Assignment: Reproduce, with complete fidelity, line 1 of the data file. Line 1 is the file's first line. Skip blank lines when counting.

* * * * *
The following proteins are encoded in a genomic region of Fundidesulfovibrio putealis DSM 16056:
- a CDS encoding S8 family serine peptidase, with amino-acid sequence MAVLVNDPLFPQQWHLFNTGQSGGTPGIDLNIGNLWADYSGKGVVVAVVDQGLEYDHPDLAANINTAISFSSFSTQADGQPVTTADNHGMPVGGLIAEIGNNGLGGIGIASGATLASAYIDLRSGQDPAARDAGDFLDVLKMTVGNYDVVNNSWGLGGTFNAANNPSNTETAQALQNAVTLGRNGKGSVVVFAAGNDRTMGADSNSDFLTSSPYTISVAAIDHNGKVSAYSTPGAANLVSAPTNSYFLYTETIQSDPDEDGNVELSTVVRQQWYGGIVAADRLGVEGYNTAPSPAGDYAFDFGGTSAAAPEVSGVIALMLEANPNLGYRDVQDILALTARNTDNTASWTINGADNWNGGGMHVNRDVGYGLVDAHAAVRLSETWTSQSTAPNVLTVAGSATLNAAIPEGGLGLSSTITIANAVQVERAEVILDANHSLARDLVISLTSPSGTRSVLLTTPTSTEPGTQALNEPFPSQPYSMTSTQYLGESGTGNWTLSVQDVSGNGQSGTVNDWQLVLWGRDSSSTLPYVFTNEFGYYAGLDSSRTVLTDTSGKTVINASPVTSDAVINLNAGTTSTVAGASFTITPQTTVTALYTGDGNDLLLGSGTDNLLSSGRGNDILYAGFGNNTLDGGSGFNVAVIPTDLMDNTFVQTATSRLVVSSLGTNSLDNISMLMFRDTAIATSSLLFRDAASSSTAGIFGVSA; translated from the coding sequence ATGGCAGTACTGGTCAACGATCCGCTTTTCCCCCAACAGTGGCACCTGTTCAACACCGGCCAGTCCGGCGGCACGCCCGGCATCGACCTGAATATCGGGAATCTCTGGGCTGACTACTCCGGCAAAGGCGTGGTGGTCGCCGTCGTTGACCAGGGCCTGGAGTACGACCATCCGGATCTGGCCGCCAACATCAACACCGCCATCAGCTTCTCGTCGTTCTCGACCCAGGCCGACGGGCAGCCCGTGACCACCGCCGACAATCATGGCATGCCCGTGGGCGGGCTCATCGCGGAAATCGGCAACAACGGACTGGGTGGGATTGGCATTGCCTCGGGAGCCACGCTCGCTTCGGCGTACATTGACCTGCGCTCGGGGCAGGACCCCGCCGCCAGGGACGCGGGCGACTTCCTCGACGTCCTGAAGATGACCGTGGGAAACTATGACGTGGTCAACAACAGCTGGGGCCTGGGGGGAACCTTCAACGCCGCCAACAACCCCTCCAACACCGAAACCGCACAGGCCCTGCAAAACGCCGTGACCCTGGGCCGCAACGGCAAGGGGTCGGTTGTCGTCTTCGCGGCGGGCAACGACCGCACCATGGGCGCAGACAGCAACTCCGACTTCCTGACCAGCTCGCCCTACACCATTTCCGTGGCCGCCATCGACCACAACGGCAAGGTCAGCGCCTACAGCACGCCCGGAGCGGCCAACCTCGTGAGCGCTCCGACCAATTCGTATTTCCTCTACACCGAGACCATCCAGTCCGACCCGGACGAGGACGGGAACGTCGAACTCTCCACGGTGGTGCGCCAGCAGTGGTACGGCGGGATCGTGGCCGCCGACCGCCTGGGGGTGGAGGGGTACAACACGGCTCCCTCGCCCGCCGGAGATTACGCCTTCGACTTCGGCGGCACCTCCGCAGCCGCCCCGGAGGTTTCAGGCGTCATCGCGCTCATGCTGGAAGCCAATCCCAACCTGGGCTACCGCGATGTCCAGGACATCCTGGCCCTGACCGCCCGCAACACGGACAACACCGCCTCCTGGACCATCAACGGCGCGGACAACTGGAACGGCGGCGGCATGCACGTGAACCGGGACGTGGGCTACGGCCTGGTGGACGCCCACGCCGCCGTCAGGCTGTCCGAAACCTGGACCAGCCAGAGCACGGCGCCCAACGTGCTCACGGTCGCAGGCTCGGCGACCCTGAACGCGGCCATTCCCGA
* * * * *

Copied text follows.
The following proteins are encoded in a genomic region of Fundidesulfovibrio putealis DSM 16056: